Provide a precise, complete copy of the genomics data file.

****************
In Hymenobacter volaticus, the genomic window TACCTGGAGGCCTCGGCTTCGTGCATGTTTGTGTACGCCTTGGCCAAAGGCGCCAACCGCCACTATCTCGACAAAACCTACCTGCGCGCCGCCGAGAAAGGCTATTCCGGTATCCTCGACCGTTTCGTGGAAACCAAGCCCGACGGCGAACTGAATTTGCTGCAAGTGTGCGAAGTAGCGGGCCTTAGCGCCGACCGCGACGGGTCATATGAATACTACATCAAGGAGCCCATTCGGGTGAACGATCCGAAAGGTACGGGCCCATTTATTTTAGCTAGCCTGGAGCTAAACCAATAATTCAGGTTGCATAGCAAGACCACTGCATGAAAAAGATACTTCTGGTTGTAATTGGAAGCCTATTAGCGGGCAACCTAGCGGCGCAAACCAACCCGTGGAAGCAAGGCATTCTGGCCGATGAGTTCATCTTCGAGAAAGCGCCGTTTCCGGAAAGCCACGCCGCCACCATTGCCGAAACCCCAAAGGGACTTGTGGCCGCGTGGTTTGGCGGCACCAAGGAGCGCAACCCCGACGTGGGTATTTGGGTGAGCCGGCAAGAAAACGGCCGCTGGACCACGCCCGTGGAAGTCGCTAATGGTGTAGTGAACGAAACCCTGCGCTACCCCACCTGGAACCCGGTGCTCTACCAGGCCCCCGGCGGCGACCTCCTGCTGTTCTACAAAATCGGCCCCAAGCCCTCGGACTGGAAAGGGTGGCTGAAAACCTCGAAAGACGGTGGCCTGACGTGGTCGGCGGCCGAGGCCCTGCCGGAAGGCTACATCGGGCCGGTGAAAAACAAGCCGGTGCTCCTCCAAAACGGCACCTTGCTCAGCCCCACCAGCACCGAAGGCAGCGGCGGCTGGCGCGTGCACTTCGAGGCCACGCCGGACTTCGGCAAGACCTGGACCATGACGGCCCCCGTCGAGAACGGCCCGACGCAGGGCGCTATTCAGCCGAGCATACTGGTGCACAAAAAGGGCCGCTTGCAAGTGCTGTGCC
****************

In Hymenobacter volaticus, the genomic window TACCTGGAGGCCTCGGCTTCGTGCATGTTTGTGTACGCCTTGGCCAAAGGCGCCAACCGCCACTATCTCGACAAAACCTACCTGCGCGCCGCCGAGAAAGGCTATTCCGGTATCCTCGACCGTTTCGTGGAAACCAAGCCCGACGGCGAACTGAATTTGCTGCAAGTGTGCGAAGTAGCGGGCCTTAGCGCCGACCGCGACGGGTCATATGAATACTACATCAAGGAGCCCATTCGGGTGAACGATCCGAAAGGTACGGGCCCATTTATTTTAGCTAGCCTGGAGCTAAACCAATAATTCAGGTTGCATAGCAAGACCACTGCATGAAAAAGATACTTCTGGTTGTAATTGGAAGCCTATTAGCGGGCAACCTAGCGGCGCAAACCAACCCGTGGAAGCAAGGCATTCTGGCCGATGAGTTCATCTTCGAGAAAGCGCCGTTTCCGGAAAGCCACGCCGCCACCATTGCCGAAACCCCAAAGGGACTTGTGGCCGCGTGGTTTGGCGGCACCAAGGAGCGCAACCCCGACGTGGGTATTTGGGTGAGCCGGCAAGAAAACGGCCGCTGGACCACGCCCGTGGAAGTCGCTAATGGTGTAGTGAACGAAACCCTGCGCTACCCCACCTGGAACCCGGTGCTCTACCAGGCCCCCGGCGGCGACCTCCTGCTGTTCTACAAAATCGGCCCCAAGCCCTCGGACTGGAAAGGGTGGCTGAAAACCTCGAAAGACGGTGGCCTGACGTGGTCGGCGGCCGAGGCCCTGCCGGAAGGCTACATCGGGCCGGTGAAAAACAAGCCGGTGCTCCTCCAAAACGGCACCTTGCTCAGCCCCACCAGCACCGAAGGCAGCGGCGGCTGGCGCGTGCACTTCGAGGCCACGCCGGACTTCGGCAAGACCTGGACCATGACGGCCCCCGTCGAGAACGGCCCGACGCAGGGCGCTATTCAGCCGAGCATACTGGTGCACAAAAAGGGCCGCTTGCAAGTGCTGTGCC